+ In the 1880s J.P.s., exclusively, decided sentences for serious disciplinary matters within the New Zealand Volunteer Forces. The Commanding Officer of J. Battery, the N.Z. Artillery Volunteers, Gisborne, thought he should be entitled to decide punishment and appealed the question in the Supreme Court. Mr Justice Richmond said “under Section 46 of the Volunteer Act the commanding officer is the prosecutor, not the judge… ….the jurisdiction to adjudicate is given to Justices alone”. The proceedings were widely reported in New Zealand newspapers, headlined “Important Decision For Volunteers”.

+ In the handbook “New Zealand Justice of the Peace” by W. C. R. Haselden, 1895, J.P.s are advised of their new responsibilities within recent legislation. In the past year, Haselden reported, the following had been added to existing J.P.s’ duties: Abattoirs, Criminal Code, Destitute Persons, Gaming, Indictable Offences, Lunatics, Oaths, Offensive Publications, School Attendance, Shipping, Sea Fisheries, Shops and Shop Assistants and the Stamp Act.  “This,” wrote the author, “is illustration of the speed in which legislation is going on”.

+In March 1928 Mrs Nellie E. Ferner and Miss S. E. Jackson were given a unique role. Under Section 27 of the Child Welfare Act they were appointed Justices with jurisdiction on the bench in the Auckland Children’s Court. Mrs Ferner had sat with the presiding magistrate as “associate member” since April 1925 when that court was constituted but for those 3 years she could only tender advice on cases brought forward. Mrs Nellie Ferner founded the Sunshine School in the old Nelson Street School in 1928, a day-care haven for children as they recuperated after hospital treatment and for others needing care. Fresh air, good diet and sunlight were features of the institution, later credited with fewer cases of delinquency seen by the Courts. Miss Jackson was, until 1925, matron of the Mount Albert Industrial Home. She retired after 34 years’ service, so had wide experience in child welfare work.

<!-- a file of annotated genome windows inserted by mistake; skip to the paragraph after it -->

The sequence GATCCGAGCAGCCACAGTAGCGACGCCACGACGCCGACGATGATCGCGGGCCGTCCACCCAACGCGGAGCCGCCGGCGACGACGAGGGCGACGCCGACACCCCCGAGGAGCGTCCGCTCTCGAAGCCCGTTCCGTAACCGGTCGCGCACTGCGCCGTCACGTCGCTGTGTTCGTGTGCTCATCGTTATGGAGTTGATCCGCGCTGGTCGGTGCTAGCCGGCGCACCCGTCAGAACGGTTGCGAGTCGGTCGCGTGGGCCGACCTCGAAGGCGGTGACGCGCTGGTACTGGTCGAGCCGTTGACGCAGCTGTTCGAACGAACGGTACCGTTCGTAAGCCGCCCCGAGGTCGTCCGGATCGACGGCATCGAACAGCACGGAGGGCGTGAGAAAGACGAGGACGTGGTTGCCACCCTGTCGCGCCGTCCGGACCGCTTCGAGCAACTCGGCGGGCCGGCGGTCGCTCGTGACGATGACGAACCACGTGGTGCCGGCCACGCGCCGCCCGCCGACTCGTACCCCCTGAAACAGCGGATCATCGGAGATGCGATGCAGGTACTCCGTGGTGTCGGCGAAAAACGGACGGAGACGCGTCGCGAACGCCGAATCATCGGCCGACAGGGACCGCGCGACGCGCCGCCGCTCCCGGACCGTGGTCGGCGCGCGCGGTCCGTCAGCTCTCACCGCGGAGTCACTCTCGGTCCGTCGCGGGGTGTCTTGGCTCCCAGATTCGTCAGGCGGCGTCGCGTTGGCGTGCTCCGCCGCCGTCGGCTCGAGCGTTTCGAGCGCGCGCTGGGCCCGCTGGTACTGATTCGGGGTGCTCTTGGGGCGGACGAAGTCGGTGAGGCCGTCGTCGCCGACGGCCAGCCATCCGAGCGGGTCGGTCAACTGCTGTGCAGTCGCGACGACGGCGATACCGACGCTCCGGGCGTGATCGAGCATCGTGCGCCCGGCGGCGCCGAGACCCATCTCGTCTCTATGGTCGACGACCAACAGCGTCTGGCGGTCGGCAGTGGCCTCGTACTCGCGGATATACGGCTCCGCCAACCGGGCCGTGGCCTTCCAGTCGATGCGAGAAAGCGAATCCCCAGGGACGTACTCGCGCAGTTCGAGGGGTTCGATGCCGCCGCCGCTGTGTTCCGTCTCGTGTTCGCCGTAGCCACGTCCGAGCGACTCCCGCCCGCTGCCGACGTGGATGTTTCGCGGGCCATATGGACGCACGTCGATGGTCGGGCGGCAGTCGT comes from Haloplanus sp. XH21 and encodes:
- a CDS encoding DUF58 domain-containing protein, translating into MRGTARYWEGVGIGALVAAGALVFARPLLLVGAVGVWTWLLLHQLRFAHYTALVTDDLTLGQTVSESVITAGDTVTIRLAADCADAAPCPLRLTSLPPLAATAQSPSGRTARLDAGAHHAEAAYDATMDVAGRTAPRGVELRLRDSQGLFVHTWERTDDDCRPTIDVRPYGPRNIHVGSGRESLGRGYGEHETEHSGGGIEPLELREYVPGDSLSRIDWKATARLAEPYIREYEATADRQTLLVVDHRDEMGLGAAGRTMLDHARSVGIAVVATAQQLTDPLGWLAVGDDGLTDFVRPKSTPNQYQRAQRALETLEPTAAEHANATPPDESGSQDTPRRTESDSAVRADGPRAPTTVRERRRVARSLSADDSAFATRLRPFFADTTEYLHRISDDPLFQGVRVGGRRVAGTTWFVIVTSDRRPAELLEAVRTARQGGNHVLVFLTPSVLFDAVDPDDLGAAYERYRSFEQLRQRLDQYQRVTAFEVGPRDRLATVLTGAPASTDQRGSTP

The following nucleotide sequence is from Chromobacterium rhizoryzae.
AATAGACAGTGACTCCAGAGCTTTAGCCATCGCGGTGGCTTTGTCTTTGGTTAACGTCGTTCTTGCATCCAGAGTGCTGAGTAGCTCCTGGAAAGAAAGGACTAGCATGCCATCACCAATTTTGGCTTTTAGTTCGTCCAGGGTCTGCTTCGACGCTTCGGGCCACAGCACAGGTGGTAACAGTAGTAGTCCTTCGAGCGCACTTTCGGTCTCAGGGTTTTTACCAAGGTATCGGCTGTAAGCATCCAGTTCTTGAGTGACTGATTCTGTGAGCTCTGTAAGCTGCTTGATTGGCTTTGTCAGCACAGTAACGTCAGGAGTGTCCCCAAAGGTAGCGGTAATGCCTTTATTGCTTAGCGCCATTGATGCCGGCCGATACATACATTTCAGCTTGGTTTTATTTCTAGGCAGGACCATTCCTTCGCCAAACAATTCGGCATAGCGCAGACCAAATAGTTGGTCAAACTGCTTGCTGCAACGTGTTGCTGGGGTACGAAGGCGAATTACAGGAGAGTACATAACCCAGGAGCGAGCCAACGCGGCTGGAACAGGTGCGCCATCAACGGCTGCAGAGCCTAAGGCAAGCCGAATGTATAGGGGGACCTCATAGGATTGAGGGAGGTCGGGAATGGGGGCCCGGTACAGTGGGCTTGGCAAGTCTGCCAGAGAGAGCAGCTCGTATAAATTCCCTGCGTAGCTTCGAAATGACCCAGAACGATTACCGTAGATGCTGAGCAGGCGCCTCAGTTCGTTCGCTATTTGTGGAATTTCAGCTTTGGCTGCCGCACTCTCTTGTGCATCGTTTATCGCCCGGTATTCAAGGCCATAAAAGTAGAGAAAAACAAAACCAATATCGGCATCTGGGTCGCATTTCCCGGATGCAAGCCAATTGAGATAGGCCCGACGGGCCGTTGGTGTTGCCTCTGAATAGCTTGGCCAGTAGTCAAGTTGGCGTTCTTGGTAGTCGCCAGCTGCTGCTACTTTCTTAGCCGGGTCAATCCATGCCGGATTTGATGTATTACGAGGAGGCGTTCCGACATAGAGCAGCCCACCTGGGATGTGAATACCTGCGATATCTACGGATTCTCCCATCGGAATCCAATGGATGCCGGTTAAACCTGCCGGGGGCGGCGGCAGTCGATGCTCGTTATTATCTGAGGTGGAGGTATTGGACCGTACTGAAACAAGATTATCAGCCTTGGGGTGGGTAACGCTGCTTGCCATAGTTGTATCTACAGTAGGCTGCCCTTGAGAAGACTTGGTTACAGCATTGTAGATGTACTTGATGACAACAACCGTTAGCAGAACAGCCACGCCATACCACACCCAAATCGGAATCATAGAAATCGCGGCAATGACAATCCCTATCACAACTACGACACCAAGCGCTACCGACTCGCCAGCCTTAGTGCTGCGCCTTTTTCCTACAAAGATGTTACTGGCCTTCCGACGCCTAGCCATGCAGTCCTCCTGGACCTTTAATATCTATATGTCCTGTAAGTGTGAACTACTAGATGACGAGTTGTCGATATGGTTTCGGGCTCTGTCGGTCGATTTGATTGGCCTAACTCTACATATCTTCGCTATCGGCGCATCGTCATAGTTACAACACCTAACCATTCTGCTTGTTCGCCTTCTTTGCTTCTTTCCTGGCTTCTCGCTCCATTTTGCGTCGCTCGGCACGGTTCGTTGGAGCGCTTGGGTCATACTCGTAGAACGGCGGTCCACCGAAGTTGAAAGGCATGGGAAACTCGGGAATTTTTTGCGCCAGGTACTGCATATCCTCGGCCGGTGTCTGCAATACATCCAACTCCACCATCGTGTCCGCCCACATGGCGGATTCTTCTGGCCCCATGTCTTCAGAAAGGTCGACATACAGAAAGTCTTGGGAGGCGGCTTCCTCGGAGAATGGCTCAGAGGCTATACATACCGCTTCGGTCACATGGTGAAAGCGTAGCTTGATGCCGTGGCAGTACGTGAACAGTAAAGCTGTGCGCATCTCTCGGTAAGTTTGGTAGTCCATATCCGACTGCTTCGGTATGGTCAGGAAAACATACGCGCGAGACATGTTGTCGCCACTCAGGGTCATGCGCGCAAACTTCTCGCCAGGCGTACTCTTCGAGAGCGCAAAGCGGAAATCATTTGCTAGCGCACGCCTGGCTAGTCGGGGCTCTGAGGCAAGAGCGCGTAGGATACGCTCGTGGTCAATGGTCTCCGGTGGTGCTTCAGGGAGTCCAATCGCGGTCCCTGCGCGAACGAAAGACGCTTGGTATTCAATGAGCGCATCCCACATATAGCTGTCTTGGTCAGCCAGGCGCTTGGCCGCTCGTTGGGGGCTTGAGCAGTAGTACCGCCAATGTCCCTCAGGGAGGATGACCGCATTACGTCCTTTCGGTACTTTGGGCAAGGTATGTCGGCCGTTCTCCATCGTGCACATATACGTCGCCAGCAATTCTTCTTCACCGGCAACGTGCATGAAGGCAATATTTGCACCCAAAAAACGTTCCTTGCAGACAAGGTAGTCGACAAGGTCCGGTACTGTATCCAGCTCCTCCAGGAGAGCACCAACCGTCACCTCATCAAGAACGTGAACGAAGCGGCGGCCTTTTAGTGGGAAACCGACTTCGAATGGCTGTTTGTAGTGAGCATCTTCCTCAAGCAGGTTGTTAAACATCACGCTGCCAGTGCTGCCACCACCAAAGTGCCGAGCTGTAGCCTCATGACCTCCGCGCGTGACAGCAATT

The Sunshine Club buildings were demolished in 1965: Boystown replaced it
Auckland Libraries Heritage Collections 7-A1874

+ For many years J.P.s sat as Coroners. The Evening Post in 1936… “Magistrates in New Zealand by virtue of their office are Coroners, and every Coroner by virtue of his office is a Justice of the Peace. The Coronership in this country is not confined to Magistrates, there being a number of Coroners who are not Magistrates. They are usually appointed from the ranks of the Justices of the Peace to determine when, where and why death occurred”.

+ JPs also regularly acted as coroners at inquests into the cause of fires, whether or not they resulted in death or injury. The enquiry was to decide the cause, and, if necessary, to make any recommendations, usually to try to prevent recurrence – but sometimes to charge a person with arson. In 1889 B. O. Stewart, J.P. “and a respectable jury” (as the Daily Southern Cross newspaper put it) inquired into a fire that destroyed Mr Roberts’ Port Waikato home. The jury could not determine the cause.

But it was different in 1926 when A. S. Laird, J.P. conducted an inquest into a blaze that wiped out almost the entire township of Raurimu. “I return an open verdict. In my opinion evidence is insufficient to warrant a charge being made, and… I find that the Spiral Hotel was burned down under suspicious circumstances, and that all the other buildings were destroyed as a result of the fire in the hotel”.

Fire swept through Raurimu’s business area. Auckland Museum Collections